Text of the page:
Sex and Gender: Similar but not the Same

Dear Mr. Dad: A few years ago, a friend sent me a column of yours that dealt with the issue of gender identity and sexual orientation and pronouns. I didn’t pay much attention to it then, but everyone at my office is now announcing their “preferred pronouns” in their email signatures and my own daughter now says she’s non- binary and wants to be referred to as “they.” As I remember, the child in your column offered to help his/their parents understand. But my daughter flat out won’t talk to us. Can you help us make sense of this new terrain?

A: At the time I wrote that column, I mentioned how my “daughter” had taken a class that covered gender vs. sex in high school and had spent a lot of time talking with me about those issues. Since then, that child has identified as non-binary and like yours, prefers they/them. I’ll spend the rest of this column reviewing the important distinctions between the words “gender” and “sex” but I strongly suggest that you sit down with your child and ask them (yes, “them,” not “her,” since that’s the pronoun they want you to use) as many questions as you have. They may be reluctant at first, but your genuine desire to learn—and not to snicker or judge—should win them over.

Let’s start with gender and sex. A lot of people use the two words interchangeably, but there are some important differences. “Sex” refers to the anatomical organs a person is born with (sometimes referred to as “assigned at birth.”) A person’s “gender,” however, refers to social roles and behaviors. As my child put it, sex is between your legs; gender is between your ears. It’s a little more subtle than that, but that’s a good summary.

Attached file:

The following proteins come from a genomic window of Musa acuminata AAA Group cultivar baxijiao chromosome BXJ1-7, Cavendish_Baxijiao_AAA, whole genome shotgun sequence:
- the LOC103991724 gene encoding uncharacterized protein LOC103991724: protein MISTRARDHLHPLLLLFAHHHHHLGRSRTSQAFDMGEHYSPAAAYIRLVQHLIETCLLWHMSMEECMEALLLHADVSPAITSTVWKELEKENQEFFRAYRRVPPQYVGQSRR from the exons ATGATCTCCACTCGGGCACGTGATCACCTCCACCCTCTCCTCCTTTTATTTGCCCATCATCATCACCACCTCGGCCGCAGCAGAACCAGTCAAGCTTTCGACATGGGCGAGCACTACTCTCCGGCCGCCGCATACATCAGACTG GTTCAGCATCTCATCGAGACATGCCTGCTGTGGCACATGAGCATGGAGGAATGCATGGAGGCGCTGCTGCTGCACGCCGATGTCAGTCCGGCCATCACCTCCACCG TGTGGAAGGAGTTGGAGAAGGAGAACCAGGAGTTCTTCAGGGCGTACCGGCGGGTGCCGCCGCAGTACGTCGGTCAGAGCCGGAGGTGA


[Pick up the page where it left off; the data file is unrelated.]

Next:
The difference between sexual orientation and gender identity is similar, but also a lot more complicated. Sexual orientation refers to the type of person one is romantically or sexually attracted to. Someone who’s attracted to people of the opposite sex are “straight,” or “heterosexual,” while those attracted to people of the same sex are “gay” or “homosexual.” “Bisexual,” as you’ve probably figured out, refers to people who are attracted to both sexes. “Pansexual” goes a few steps further, in that the attraction goes beyond same-sex or opposite sex and may include trans people as well. Is your head spinning yet? Mine sure was when I first started learning about this. Don’t worry. It gets easier with time.

One’s gender identity refers to how a person feels inside, male, female, neither, or both. “Cisgender” (from the Latin for “on this side of” or “near”) is the term used to describe someone whose gender identity matches his or her sex. In other words, a boy or man who feels male or a girl or woman who feels female. People who feel as if they were born into the wrong body may describe themselves as “transsexual,” “gender non-conforming,” “non-binary,” or possibly even “genderqueer.” To complicate things further, some people may identify as “gender fluid,” meaning that they feel like a different gender at different times.

The more you learn about sex and gender, the better you’ll feel—and the more supported your child will feel. Again, take them up on their offer to discuss. Be patient. You’re all at the very early stages of a long journey and you’ll need to have more than one talk—probably a lot more than one. In the meantime, you may also want to check out a few resources, including Diane Ehrensaft’s book, “The Gender Creative Child,” GenderSpectrum (, and Trans Student Educational Resources (

This article first appeared on

Photo by Katie Rainbow 🏳️‍🌈 on Unsplash

Armin Brott

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Armin Brott is the proud father of three, a former U.S. Marine, a best-selling author, radio host, speaker, and one of the country’s leading experts on fatherhood. He writes frequently about fatherhood, families, and men's health. Read more about Armin or visit his website, You can also connect via social media: Facebook, Twitter, Pinterest,  and Linkedin.

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